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What you can learn from Tiger's putting lesson

Tiger Woods
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PEBBLE BEACH, CA - JUNE 19: Paul Casey of England walks off the second tee during the third round of the 110th U.S. Open at Pebble Beach Golf Links on June 19, 2010 in Pebble Beach, California. (Photo by Donald Miralle/Getty Images)  - 

It’s clear to see that Tiger Woods is going to be a force this year on the PGA Tour. His easy win at Doral in the WGC-Cadillac Championship proves as much.

In my opinion, the rest of the tour was put on notice this week by Mr. Woods, and the sole reason had to do with a 30-minute “putting lesson” given by one of his closest friends, and runner up at Doral, Steve Stricker.

Stricker has long been known as one of the best putters in the world, so his advice was welcomed by a Tiger Woods who had simply lost his magic with the flat stick in recent years.

Using some of the info that we know Stricker shared with Tiger before Doral, we can find some great things that any player can take from Woods’ lesson to become a better putter.

• Athletic posture matters when you putt. Two things you must have in order to make a consistent putting stroke are balance and stability. An athletic posture makes it possible to achieve those things. So keep your back straight, bend from the waist, and allow your arms to hang naturally from your shoulders.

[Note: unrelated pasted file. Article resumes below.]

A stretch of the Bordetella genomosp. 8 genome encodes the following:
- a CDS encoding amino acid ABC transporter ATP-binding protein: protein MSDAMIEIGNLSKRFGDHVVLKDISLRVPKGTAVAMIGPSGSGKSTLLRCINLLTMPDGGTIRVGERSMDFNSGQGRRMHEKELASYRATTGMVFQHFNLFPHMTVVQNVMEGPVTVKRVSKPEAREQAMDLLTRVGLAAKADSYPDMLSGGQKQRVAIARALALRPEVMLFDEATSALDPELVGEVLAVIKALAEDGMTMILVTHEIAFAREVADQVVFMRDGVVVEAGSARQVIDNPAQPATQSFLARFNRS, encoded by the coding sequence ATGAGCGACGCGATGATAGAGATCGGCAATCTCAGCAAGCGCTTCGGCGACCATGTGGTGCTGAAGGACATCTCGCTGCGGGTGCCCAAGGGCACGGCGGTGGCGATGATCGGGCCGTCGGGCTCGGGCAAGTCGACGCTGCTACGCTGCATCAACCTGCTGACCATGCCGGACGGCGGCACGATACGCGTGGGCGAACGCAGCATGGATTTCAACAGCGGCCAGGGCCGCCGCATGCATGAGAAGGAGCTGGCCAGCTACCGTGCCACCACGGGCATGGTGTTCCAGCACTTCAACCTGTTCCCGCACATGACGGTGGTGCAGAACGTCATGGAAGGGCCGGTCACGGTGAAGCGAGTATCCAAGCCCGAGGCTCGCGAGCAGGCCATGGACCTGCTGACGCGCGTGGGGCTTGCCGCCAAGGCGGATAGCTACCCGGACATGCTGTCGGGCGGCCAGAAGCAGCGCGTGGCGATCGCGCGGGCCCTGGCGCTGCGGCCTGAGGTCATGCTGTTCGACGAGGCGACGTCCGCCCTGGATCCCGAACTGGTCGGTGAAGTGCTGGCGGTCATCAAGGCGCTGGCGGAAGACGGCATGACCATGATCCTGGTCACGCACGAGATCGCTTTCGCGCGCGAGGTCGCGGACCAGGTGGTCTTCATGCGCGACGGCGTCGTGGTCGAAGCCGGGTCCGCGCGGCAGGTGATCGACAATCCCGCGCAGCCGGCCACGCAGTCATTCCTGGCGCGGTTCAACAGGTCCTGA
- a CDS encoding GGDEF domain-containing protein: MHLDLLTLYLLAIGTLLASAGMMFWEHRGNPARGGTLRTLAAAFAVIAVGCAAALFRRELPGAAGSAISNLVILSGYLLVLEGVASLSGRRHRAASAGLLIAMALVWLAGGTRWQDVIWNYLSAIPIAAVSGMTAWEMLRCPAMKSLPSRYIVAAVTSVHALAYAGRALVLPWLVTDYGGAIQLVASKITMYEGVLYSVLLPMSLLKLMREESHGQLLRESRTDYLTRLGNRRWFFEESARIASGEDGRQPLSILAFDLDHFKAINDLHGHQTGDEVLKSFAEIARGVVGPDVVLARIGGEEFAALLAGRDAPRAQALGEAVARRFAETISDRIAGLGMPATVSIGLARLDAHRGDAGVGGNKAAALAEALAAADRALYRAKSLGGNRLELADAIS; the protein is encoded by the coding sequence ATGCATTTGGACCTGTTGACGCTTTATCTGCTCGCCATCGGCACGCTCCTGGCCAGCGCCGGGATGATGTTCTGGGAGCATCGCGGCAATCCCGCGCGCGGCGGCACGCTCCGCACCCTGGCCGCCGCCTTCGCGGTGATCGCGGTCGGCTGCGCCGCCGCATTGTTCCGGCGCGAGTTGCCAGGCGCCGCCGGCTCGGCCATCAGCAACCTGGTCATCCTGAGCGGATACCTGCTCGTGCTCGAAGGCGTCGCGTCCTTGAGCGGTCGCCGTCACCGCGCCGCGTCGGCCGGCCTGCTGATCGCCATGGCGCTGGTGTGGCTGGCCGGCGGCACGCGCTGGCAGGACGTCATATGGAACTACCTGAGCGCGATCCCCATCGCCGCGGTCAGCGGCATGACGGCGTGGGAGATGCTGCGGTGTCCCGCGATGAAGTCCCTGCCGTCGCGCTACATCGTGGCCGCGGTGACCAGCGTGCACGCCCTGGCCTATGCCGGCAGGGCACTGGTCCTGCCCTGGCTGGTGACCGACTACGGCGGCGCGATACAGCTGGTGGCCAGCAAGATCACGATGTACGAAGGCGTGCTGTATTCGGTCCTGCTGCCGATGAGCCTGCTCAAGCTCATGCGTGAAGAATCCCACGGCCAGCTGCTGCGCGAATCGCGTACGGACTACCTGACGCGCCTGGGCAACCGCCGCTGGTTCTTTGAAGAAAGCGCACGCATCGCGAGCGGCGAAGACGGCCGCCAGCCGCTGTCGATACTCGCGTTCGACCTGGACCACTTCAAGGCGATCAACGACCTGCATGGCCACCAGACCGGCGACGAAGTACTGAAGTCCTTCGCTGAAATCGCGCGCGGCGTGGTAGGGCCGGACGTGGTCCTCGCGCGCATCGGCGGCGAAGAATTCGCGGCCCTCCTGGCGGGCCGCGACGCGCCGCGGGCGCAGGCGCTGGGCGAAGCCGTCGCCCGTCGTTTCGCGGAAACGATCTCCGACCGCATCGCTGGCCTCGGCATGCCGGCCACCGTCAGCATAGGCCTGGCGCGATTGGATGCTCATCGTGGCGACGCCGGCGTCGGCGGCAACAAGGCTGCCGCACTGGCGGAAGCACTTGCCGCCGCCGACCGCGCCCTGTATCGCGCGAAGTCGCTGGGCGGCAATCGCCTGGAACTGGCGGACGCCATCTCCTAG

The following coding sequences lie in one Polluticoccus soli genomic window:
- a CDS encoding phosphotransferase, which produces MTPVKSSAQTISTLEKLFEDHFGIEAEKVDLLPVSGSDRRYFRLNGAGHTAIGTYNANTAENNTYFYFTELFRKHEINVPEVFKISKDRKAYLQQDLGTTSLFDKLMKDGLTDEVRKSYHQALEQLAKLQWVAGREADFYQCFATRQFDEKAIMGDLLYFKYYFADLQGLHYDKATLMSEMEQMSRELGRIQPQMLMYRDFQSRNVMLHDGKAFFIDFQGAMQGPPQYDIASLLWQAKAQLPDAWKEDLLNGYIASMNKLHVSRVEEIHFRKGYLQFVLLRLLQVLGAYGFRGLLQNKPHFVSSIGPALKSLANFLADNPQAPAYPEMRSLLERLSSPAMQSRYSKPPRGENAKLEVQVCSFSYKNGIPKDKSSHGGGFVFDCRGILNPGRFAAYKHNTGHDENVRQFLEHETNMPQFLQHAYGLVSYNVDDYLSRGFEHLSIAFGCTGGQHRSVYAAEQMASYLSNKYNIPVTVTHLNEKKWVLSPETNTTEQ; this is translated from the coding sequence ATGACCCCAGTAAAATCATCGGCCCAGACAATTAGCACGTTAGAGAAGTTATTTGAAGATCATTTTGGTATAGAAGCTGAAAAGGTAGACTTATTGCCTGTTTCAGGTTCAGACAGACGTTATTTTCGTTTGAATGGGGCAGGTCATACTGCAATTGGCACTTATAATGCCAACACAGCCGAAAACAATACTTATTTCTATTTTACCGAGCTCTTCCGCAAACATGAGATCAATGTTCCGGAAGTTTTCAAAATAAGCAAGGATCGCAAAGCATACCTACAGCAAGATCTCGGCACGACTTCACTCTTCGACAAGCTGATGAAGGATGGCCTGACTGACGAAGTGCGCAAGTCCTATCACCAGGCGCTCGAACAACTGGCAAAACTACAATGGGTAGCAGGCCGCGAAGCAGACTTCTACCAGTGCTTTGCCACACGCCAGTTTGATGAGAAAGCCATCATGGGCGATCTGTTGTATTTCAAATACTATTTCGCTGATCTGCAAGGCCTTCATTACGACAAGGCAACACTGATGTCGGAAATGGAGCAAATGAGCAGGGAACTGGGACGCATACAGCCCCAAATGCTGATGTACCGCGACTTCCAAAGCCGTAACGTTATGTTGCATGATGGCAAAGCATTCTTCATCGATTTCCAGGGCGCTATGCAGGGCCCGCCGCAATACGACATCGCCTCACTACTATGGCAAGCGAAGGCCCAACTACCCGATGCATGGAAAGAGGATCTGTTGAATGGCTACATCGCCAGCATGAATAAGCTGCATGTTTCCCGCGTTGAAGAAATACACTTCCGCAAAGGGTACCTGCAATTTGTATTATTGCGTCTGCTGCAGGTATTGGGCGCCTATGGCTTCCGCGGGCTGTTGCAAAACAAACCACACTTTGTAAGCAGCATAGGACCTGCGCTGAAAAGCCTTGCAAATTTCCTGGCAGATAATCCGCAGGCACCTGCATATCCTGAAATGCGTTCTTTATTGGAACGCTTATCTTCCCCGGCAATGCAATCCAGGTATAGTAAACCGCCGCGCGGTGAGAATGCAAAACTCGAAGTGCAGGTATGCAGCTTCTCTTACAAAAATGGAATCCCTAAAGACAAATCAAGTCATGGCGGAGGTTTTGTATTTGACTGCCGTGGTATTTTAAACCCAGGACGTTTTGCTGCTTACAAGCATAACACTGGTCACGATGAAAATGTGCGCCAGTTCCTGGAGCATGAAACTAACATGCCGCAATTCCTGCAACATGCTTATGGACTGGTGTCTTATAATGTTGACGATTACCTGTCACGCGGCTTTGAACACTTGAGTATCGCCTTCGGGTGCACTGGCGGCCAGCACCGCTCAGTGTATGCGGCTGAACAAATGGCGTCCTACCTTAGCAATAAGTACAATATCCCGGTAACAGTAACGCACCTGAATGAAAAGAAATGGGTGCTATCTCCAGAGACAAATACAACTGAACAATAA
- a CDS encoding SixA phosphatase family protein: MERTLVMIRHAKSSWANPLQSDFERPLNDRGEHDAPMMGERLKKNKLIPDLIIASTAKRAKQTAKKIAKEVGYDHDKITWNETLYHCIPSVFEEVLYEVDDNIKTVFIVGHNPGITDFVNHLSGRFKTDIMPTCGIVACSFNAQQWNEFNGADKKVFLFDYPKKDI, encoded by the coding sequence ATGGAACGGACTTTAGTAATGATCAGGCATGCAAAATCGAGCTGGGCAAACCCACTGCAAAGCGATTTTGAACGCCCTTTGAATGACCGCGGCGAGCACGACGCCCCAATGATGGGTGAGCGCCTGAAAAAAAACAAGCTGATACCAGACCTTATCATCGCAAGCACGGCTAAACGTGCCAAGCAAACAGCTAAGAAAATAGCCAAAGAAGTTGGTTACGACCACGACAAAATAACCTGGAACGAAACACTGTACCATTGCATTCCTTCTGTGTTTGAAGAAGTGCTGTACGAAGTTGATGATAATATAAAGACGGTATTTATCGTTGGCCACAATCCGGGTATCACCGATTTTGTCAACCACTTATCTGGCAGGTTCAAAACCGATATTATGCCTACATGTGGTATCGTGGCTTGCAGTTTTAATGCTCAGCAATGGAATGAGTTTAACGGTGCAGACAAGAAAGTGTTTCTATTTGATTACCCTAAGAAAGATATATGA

• Use the proper amount of tension in your arms when you putt. How do you find the proper amount of tension? I believe that with an athletic posture where your arms hang naturally, you can control your tension with the grip. Use a grip pressure that is tight enough to keep your wrists from flipping at impact, but not so tight that you feel the tension in your arms. My preference is to use slightly more grip pressure in the lead hand to encourage stability in the lead arm.

• One key to becoming a great putter is your ability to aim the putter where you think you’re aiming and then roll the ball on that line. The best way to do that with consistency is to make sure your body is properly aligned to the target line. That means your feet, knees, hips, shoulders, and even your eyes are all parallel to the target line. Have a friend check your alignment on the practice green, or place a mirror on the ground between your feet and the ball to make sure your body matches the target line.

Take an online lesson from Tyrus York.